It‘s been almost 2 months. He tells me he loves me and misses me and checks on his little girl. He finally listened to me after years of telling him to go talk to someone about what’s going on in his head and make himself happy again and taking medication! And he is taking medication for his back and talking to Drs about that too. I’m so mad now that I finally have our baby after 4 years of trying, and I finally leave him. He starts to care and take care of himself and has a little more control. He wants me back, but he doesn’t know how he will react to me coming back and doesn’t want me to go through one of those dark episodes revolving around that subject. Which is still good he’s showing signs he cares!

I‘ve begged for our happy life back. Even though he may never be whole minded again, it‘s worth it. And that one person may never have me back, he might have these dark episodes the rest of his life. I want to be able to kiss my husband goodnight and sleep next to him, sleep under the same roof as him, raise our child together fight for our family even though things may never be perfect.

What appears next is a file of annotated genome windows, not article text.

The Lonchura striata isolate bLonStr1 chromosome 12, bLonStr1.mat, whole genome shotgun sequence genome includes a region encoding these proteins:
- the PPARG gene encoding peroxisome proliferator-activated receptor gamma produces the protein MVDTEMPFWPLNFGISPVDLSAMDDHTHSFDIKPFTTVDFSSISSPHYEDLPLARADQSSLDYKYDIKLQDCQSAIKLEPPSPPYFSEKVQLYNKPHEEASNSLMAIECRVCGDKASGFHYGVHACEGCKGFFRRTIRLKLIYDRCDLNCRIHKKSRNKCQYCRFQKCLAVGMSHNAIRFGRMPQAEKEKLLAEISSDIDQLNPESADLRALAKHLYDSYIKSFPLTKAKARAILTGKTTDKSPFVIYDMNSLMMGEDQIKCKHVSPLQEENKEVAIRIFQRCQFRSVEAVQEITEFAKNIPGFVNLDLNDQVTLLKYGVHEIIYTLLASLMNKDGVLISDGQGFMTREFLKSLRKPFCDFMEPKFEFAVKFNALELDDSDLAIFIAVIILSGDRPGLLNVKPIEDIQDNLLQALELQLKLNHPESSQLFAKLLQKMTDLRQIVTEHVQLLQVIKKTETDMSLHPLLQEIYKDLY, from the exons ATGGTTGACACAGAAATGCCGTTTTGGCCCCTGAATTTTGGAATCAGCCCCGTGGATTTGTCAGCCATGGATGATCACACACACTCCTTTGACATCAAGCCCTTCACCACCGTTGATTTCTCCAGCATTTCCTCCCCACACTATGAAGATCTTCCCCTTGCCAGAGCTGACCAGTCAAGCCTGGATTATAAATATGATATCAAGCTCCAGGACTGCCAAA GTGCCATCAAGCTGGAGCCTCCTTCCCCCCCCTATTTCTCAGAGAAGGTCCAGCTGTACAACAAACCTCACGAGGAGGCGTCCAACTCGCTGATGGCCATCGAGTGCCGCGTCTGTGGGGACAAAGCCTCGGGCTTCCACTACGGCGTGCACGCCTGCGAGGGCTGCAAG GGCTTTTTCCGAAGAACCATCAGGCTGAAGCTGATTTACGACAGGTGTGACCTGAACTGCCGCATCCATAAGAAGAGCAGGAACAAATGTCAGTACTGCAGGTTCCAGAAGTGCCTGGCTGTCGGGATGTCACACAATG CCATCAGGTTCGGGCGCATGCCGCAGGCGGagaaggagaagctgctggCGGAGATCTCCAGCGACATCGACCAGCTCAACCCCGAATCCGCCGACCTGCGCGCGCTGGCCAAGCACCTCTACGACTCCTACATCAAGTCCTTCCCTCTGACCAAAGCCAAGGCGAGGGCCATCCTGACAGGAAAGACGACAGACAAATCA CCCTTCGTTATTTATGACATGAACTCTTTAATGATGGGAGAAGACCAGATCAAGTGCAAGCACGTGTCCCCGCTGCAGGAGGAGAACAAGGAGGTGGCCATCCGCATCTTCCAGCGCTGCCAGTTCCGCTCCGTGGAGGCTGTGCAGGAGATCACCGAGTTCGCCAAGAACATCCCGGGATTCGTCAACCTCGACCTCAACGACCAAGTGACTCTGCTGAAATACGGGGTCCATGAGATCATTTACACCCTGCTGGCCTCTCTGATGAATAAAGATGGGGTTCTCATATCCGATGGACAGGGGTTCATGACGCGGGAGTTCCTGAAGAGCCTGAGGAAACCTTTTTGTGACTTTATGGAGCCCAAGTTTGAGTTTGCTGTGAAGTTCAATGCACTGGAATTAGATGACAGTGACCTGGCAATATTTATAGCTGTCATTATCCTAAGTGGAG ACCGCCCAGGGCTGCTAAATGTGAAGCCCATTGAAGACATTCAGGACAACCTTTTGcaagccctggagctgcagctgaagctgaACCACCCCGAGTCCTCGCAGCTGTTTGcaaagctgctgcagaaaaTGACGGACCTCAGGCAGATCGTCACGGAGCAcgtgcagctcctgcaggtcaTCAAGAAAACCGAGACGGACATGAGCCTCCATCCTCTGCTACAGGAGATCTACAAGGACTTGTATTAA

I saw that person while we were out at Buffalo Wild Wings. He was visiting us for a few days to talk things out, and see his little girl. He gave me a hug and said “Why? Why did you have to do this?” In the most loving and sincere voice. And even then I lost him again, as I tried so hard to explain to him, he had another episode that slowly escalated over 5 hours and finally reached it’s peak the last 2 hours, it was brutal. His dad was there to and could tell when it started, which helped me not feel so crazy.

Even then I was clueless about PTSD. And I hadn’t run into this site yet. Thankfully our baby can’t talk and understand all the horrible things he said. But it was one of his best episodes he’s ever had, because he snapped out if it, and apologized! Even though it was 10 minutes before I needed to go home for the night. I remember crying and hugging his dad that night because I thought Vic would never snap out of it and it made me feel a little better at least someone would huge me good bye.

Before he wouldn’t have apologized, or things would not be discussed why it happen. And he said he was sorry, and he was so angry he couldn’t stop thinking about the next time he would get to see his little baby girl and mad at me for leaving he couldn’t control the rage and he was sorry and loved me. But it was worth it, I got to see that little piece of him, even though I was completely emotionally numb, and I couldn‘t look him in the face and could hardly say the words I love you. I did tell him how much of a damn fool he made me feel like for putting my heart back out on the line again and he crushed it. But the important thing was he snapped out of it we talked it out, he said he was sorry, and he cared!